IPRT History

Some of IPRT’s centers, such as the Center for Nondestructive Evaluation, were actually up and running before IPRT was formed.

Although officially formed in 1987, IPRT’s roots go back much further. One of its precursors was the Institute for Atomic Research, was founded in 1947. It provided Iowa State University with a way to support the Ames Laboratory while enhancing the university’s mission. Moreover, several of IPRT’s centers, including the Microelectronics Research CenterCenter for Nondestructive Evaluation, and Materials Preparation Center, were formed in the 1980s, before IPRT came into existence.

Virtual Reality

Virtual Reality

In 1987, Robert Hansen, director of the Ames Laboratory and the Energy and Mineral Resources Research Institute, worked with U.S. Rep. Neal Smith to secure funding for IPRT. “What we wanted to do was to take basic science and move it so it is useful to the community,” Hansen said. Initial centers include Ames Laboratory, Center for Coal and the Environment, Center for Nondestructive EvaluationMicroelectronics Research Center, Rare-earth Information Center and the Materials Preparation Center. Michael Crow served as director starting in 1988.

IPRT’s committment to education was shown in 1990, when it helped found the Science Bound program.

From 1997 to 2007, Tom Barton, an Iowa State chemistry professor, served as director of both IPRT and the Ames Laboratory. During this time, IPRT added the Midwest Forensics Resource Center, the Center for Catalysis and the Center for Building Energy Research to its roster of research centers. Barton also consolidated various programs into IPRT Company Assistance to better serve Iowa companies.

Cluster Computing

Cluster Computing

In July 2007, George Kraus, an Iowa State chemistry professor, was named IPRT director. He began the Information Assurance Center in 2010.

In October 2012, Leonard Bond became IPRT's interim director. Bond is also a professor in Iowa State's Department of Aerospace Engineering, and the director of the Center for Nondestructive Evaluation


As of July 1, 2014, Iowa State University (ISU) has restructured the Institute for Physical Research and Technology (IPRT) and the centers and programs the institute was responsible for. The realignment is part of the university’s ongoing effort to improve administrative efficiency and streamline research and economic development units.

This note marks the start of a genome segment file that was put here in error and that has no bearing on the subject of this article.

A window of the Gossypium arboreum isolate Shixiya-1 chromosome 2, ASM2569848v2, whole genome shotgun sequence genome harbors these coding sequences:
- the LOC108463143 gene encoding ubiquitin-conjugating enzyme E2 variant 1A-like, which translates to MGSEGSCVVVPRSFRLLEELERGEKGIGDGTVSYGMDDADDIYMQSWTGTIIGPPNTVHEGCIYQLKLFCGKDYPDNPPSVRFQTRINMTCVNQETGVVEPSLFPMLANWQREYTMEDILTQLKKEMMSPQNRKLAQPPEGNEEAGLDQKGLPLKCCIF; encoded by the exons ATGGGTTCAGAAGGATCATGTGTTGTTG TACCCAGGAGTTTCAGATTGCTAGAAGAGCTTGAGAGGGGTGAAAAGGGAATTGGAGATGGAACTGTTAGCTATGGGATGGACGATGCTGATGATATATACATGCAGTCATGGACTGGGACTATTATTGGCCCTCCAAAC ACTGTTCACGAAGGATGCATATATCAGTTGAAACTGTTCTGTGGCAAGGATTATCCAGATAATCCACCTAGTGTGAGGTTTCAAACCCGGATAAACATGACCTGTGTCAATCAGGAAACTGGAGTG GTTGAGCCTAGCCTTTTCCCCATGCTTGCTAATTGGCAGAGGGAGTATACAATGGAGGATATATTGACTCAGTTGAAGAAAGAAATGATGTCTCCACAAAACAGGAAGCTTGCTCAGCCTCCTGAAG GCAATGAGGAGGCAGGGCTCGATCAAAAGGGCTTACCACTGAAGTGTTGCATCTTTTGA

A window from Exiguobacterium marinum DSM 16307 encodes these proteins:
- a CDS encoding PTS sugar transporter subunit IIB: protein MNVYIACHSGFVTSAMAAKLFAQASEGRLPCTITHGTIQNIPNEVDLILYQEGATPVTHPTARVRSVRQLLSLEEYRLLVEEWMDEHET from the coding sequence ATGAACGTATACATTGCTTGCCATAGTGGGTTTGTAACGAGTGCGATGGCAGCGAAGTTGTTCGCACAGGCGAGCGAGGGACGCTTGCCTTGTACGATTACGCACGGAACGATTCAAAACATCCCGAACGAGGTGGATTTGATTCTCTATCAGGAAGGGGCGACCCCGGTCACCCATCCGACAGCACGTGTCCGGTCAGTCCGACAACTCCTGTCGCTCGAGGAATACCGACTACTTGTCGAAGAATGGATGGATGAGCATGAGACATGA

Program management of IPRT Company Assistance is now under the Center for Industrial Research and Service (CIRAS), a joint program of the Office of Economic Development and Industry Relations and the College of Engineering. This change will further promote the services provided by IPRT Company Assistance throughout Iowa and attract more company and industry partnerships with ISU. The IPRT Company Assistance laboratories remain at their current locations, including the Materials and Nondestructive Evaluation technical support programs. The Research Cost-Sharing Program offered through IPRT Company Assistance will also continue under CIRAS.

Other IPRT centers and programs are now supported by ISU administrative units that more closely align with each center or program.

Three engineering-focused centers are now managed by the College of Engineering: the Center for Nondestructive Evaluation, the Microelectronics Research Center and the Information Assurance Center.

The U.S. Department of Energy’s Ames Laboratory on the ISU campus now provides program management for the Materials Preparation Center.

The Office of the Vice President for Research, which supports interdisciplinary centers and institutes, now oversees the Virtual Reality Applications Center and the Center for Sustainable Environmental Technologies (which has been incorporated into the Bioeconomy Institute).

Program management for the Center for Catalysis and the Center for Building Energy Research has shifted to the College of Liberal Arts and Sciences and the College of Design, respectively.

The Science Bound program is now supported by the School of Education in the College of Human Sciences. Investments have been made to expand the program’s reach, connect students with researchers and labs and foster more integration with Iowa State’s other STEM-related colleges and outreach.

Central administrative services that had been offered to IPRT centers and programs by  IPRT administrative staff are the responsibility of the administrative units that now serve as the homes for these centers and programs.